The same impulse which constrains the Christian to keep aloof from the society of the wicked, leads him to delight in the intercourse of those who love the Lord Jesus Christ in sincerity and truth. “He honoureth them that fear the Lord.” A man of real unassuming piety will command the esteem even of those who are strangers to practical religion. From such a character none but the deeply depraved can withhold their respect and admiration. Certainly, then, when the genuine disciple of the Saviour beholds an individual who lives near to his God, and whose deportment in all the diversified relations of life, is regulated by the precepts and the spirit of the gospel, he cannot fail to honour and to love him. He feels a close attachment of soul to those who wear the image of a common Redeemer. He has for them an affection similar in nature, though inferior in degree, to that pure and exalted friendship, whose bonds unite in one fraternal band, the angels that encompass the throne of God. “Behold how these Christians love one another!" is a compliment, wbich, however inappropriate to the state of things in the present day, may be regarded as the most honourable that the religion of Jesus ever procured for its votaries. It is the native tendency of this religion to strengthen the ties of mutual affection among its professors—to foster that chastened and elevated emotion of charity, which the Scriptures beautifully compare to the dew of Hermon, and the dew that descended upon the mountains of Zion, where the Lord commanded the blessing, even life for evermore. Let us be sedulous, Christian brethren, in the cultivation of this charity. Let us devoutly and fervently pray for its increase in our bosoms. And let us rejoice that we live in an age, in which the disciples of the Saviour are beginning again to honour and to love one another. It is true, that we have little ground for exultation, if we compare the present condition of the church, with what was exhibited by apostolic Christianity, when the multitude of them that believed were of one heart and of one soul.” But it is equally true, that we have abundant cause for joy, when we contemplate the religious history of the last thirty years : when we see how the various denominations of Christians have begun to step over some of those boundaries within which they have been so long entrenched by ignorance and prejudice—when we mark how sectarian jealousy, with all the nameless Shibboleths of party, is receding before the benign radiance of truth, and the hallowed influence of evangelical feeling.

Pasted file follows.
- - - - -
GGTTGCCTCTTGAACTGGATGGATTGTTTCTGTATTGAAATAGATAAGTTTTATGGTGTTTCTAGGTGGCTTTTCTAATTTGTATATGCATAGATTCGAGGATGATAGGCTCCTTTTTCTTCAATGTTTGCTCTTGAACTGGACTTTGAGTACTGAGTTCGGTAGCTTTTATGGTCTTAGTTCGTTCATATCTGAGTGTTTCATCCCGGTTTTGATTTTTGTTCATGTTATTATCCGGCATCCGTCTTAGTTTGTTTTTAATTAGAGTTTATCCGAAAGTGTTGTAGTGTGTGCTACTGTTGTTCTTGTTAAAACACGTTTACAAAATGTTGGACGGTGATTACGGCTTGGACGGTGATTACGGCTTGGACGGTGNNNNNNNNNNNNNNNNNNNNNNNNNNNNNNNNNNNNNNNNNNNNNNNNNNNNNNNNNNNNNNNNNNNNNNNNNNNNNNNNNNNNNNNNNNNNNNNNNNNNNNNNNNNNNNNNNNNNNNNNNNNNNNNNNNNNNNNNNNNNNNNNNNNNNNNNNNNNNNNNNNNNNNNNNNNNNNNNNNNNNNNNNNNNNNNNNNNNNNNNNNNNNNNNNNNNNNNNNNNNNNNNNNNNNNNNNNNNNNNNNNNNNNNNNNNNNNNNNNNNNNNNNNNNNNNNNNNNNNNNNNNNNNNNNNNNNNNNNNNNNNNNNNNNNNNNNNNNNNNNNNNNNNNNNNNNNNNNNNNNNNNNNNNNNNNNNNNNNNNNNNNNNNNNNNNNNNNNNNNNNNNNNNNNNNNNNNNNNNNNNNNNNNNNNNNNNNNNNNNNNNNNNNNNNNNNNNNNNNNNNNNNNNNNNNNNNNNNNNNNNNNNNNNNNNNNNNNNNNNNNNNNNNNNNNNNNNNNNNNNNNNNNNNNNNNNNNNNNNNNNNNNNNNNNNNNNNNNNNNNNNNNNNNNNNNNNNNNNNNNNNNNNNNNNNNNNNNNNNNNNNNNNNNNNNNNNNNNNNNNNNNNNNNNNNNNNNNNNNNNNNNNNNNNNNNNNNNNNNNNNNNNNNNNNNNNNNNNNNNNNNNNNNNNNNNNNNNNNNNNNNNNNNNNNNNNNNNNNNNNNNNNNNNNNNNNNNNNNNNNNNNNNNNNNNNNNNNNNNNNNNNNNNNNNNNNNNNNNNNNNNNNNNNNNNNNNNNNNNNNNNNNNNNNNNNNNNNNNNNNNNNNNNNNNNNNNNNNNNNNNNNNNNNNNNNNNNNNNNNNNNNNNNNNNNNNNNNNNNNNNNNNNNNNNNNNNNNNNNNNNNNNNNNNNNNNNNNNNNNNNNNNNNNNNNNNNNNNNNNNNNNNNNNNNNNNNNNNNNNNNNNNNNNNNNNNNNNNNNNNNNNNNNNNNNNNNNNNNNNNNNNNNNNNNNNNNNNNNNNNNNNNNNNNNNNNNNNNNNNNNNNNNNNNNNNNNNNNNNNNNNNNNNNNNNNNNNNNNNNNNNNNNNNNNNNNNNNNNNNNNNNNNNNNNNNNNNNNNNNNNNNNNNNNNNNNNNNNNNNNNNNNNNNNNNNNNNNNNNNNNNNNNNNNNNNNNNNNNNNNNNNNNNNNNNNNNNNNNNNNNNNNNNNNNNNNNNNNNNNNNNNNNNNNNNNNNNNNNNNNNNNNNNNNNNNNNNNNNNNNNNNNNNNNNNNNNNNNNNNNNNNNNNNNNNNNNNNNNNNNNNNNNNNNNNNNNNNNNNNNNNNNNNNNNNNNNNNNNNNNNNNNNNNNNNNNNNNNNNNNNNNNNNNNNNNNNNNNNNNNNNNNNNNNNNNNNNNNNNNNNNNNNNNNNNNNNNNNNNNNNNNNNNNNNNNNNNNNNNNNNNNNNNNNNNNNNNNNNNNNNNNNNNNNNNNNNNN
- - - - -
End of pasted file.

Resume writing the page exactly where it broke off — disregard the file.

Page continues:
The Psalmist, in this same verse, mentions another trait, as characteristical of the citizen of Zion. 66 He sweareth to his own hurt and changeth not.” On this point, however, we need not enlarge, after what has been already said respecting the general obligation of truth. A pious man will ever have the most inviolable regard for his promise. His word is as sacred with him as his oath. It is not necessary to bind bim with signature and seal, in order to secure the faithful performance of a contract. You will, in no instance, see him making his es